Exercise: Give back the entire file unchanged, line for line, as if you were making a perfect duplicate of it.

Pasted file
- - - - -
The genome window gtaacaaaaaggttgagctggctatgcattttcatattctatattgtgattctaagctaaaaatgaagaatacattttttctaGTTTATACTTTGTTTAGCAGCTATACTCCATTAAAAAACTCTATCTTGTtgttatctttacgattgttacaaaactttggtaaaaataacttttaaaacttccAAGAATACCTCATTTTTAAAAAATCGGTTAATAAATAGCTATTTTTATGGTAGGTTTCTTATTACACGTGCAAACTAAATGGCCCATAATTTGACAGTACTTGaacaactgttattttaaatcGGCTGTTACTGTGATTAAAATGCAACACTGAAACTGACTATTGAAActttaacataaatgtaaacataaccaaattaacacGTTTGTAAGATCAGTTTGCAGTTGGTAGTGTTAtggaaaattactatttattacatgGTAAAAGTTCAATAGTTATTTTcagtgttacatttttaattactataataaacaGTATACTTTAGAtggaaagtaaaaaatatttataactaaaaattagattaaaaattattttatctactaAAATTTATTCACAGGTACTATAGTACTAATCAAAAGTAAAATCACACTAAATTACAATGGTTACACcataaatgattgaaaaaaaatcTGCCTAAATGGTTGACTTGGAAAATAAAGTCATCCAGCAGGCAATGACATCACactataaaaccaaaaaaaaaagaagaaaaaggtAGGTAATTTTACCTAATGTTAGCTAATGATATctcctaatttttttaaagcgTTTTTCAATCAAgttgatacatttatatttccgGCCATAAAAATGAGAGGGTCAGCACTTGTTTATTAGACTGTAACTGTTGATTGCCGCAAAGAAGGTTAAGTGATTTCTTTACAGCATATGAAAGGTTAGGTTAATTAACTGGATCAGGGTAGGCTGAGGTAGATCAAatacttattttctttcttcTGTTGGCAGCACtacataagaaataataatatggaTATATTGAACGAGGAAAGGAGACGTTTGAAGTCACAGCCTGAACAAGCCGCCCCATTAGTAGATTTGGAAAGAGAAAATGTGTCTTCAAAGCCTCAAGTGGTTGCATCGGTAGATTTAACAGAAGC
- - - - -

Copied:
The genome window gtaacaaaaaggttgagctggctatgcattttcatattctatattgtgattctaagctaaaaatgaagaatacattttttctaGTTTATACTTTGTTTAGCAGCTATACTCCATTAAAAAACTCTATCTTGTtgttatctttacgattgttacaaaactttggtaaaaataacttttaaaacttccAAGAATACCTCATTTTTAAAAAATCGGTTAATAAATAGCTATTTTTATGGTAGGTTTCTTATTACACGTGCAAACTAAATGGCCCATAATTTGACAGTACTTGaacaactgttattttaaatcGGCTGTTACTGTGATTAAAATGCAACACTGAAACTGACTATTGAAActttaacataaatgtaaacataaccaaattaacacGTTTGTAAGATCAGTTTGCAGTTGGTAGTGTTAtggaaaattactatttattacatgGTAAAAGTTCAATAGTTATTTTcagtgttacatttttaattactataataaacaGTATACTTTAGAtggaaagtaaaaaatatttataactaaaaattagattaaaaattattttatctactaAAATTTATTCACAGGTACTATAGTACTAATCAAAAGTAAAATCACACTAAATTACAATGGTTACACcataaatgattgaaaaaaaatcTGCCTAAATGGTTGACTTGGAAAATAAAGTCATCCAGCAGGCAATGACATCACactataaaaccaaaaaaaaaagaagaaaaaggtAGGTAATTTTACCTAATGTTAGCTAATGATATctcctaatttttttaaagcgTTTTTCAATCAAgttgatacatttatatttccgGCCATAAAAATGAGAGGGTCAGCACTTGTTTATTAGACTGTAACTGTTGATTGCCGCAAAGAAGGTTAAGTGATTTCTTTACAGCATATGAAAGGTTAGGTTAATTAACTGGATCAGGGTAGGCTGAGGTAGATCAAatacttattttctttcttcTGTTGGCAGCACtacataagaaataataatatggaTATATTGAACGAGGAAAGGAGACGTTTGAAGTCACAGCCTGAACAAGCCGCCCCATTAGTAGATTTGGAAAGAGAAAATGTGTCTTCAAAGCCTCAAGTGGTTGCATCGGTAGATTTAACAGAAGC